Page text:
Tags

, , , , , ,

This week I have had both Henrik and Ditta over, and the poor two of them has had to deal with me at my most stressful as Val and I have been running around dealing with our letting agency and bank to tie up all the loose ends regarding our tenancy renewal before summer, the process being quite complicated as we are getting a new tenant in. However, I wanted at least one day where we could set all those things aside and enjoy our time left in England, and thus I booked a day trip for us with Anderson Tours to Bath and Stonehenge for a very reasonable £55 each. It has always been one of my big dreams to see both Bath and Stonehenge, the former because I am an avid Jane Austen fan, and the latter because I have some slight pagan tendencies…

First stop were the Roman Baths, a bathing complex over a natural hot spring built while parts of the British Isles were under Roman rule. Most Roman cities had such baths, however from what I understand this is the only naturally occurring thermae spa in the country. The building seen in the picture is a Georgian addition built on top of the Roman ruins, however the water still runs through the original Roman lead pipes…

Afterwards we enjoyed a lovely posh lunch at the famous Pump Room, a neo-Classical salon which has been regarded as “the social heart” of Bath for more than two hundred years, back to the days when Jane Austen used to live here. It lies just adjacent to the baths, and here we also got to taste the water from the hot springs which is drawn into a fountain for drinking. It was mildly awful and tasted like iron, but apparently it offers great health benefits, and people used to drink several pints a day once upon a time…

Bath town centre:

Royal Crescent, probably the most famous spot in Bath. Have you seen the newest adaptation of “Persuasion” from 2007? In the film, the Elliot family supposedly live here, and you’ll recognize it at the end when Anne is running after Captain Wentworth…

Bath Assembly Room, built in the 18th century, is the largest Georgian interior in Bath, and one of the only few of its kind remaining in Britain. If you have seen a lot of Regency costume dramas, you can imagine what took place here – evening balls, card games, and families and crazy mothers coming in for the social season hoping to marry off their daughters to eligible bachelors attending the balls. Jane Austen’s novels “Northanger Abbey” and “Persuasion” both mention the Assembly Rooms in Bath.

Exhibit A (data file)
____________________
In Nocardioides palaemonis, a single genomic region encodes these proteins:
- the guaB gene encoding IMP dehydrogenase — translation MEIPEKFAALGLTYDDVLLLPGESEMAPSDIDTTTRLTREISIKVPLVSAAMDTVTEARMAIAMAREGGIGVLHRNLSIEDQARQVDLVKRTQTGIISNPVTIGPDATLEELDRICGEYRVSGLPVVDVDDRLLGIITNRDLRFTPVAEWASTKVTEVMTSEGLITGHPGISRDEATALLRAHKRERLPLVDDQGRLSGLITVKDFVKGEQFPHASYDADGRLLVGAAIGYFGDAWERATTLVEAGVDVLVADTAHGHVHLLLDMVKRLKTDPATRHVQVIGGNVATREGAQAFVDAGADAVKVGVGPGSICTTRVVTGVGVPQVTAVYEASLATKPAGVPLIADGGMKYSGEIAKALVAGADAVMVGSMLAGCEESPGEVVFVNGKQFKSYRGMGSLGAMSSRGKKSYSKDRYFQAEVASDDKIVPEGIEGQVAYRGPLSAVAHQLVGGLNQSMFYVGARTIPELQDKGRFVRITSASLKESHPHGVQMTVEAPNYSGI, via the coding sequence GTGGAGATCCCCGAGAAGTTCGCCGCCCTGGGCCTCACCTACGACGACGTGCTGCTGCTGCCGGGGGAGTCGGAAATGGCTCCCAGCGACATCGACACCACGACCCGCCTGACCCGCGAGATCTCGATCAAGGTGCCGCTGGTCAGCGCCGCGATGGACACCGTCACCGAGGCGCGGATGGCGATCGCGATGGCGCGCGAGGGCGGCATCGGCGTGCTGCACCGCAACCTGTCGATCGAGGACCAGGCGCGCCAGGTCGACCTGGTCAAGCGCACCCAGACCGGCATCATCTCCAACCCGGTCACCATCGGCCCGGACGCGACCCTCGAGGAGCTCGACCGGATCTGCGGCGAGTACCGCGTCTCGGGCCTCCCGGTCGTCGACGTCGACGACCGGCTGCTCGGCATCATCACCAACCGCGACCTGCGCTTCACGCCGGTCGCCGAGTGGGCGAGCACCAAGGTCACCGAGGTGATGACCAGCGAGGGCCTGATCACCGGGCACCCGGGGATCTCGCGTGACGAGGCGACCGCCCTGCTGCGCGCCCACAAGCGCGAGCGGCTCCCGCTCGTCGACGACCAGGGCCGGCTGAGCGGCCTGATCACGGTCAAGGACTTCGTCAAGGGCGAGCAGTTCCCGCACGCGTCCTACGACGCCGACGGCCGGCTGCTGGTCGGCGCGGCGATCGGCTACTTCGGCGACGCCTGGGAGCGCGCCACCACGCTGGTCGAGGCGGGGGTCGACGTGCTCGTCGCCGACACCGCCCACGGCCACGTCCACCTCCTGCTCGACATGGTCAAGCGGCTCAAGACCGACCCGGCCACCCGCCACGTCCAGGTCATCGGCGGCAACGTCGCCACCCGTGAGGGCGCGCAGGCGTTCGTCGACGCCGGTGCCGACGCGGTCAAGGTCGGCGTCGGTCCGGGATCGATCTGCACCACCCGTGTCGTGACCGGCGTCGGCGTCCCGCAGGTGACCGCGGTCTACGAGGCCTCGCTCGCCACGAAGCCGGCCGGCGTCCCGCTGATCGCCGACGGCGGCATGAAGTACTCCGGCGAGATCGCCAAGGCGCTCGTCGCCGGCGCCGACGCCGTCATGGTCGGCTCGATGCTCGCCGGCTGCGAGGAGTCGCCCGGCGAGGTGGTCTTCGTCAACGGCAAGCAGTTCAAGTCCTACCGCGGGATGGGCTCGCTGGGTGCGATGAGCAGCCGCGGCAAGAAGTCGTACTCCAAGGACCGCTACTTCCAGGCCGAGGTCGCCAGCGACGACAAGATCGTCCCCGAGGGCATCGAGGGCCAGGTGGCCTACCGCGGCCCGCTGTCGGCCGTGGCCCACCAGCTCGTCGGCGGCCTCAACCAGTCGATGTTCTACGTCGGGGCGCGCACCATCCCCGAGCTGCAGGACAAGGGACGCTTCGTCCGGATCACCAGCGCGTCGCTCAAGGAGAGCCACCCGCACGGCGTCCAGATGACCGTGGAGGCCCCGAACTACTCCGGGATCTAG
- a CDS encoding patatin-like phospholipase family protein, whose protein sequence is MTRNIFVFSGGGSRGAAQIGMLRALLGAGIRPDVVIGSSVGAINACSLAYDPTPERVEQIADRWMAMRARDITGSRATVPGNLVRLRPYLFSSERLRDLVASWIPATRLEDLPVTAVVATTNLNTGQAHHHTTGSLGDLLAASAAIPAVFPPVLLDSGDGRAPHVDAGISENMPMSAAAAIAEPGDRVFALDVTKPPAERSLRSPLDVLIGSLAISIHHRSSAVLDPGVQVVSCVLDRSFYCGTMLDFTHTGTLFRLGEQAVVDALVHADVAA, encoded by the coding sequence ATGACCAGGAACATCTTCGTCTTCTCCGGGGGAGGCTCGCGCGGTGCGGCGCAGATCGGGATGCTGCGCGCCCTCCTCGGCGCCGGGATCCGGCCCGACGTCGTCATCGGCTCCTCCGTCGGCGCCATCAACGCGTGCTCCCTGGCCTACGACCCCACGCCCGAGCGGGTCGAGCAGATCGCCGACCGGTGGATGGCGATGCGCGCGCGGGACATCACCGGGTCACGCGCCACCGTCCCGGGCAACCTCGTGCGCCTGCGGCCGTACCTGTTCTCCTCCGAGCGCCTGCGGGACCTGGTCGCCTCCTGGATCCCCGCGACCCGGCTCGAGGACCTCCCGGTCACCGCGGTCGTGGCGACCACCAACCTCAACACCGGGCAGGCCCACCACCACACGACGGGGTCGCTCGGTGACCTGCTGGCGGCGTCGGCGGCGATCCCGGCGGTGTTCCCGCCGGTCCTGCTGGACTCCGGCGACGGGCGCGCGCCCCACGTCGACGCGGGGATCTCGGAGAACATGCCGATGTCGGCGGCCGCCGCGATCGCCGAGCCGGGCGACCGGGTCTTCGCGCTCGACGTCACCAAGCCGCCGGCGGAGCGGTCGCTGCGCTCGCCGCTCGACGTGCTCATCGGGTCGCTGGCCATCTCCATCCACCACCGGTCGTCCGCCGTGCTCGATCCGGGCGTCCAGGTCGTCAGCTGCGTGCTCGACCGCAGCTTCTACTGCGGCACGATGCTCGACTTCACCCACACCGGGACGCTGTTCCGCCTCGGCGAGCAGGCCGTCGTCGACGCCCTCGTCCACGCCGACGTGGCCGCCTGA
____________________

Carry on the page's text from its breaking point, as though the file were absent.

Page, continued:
The thought of Mr Darcy’s potential presence was almost too much to bear for some…

We only had three hours in Bath, and seeing that lunch took up 45 minutes, it felt way too short. However, we got to soak up an impression though, and I can safely say that I’ll be back, because it really is a beautiful place!

After getting back on the bus, we drove to Stonehenge, which is about an hour’s drive from Bath:

It was a lot smaller than I had imagined, however while I was listening to the audio guide I began to really understand the complexity and ingenuity of the structure, and in the end I just stood looking in awe at what really only looks like rocks. May or may not have reached a mild spiritual epiphany.

I had a really great day out of London with my friends. Now that we are actually living in England, I think it is worth spending a bit of money getting out of London once in a while and explore what else these lovely isles has to offer. And now I think I need to read “Pride & Prejudice” again…

Advertisements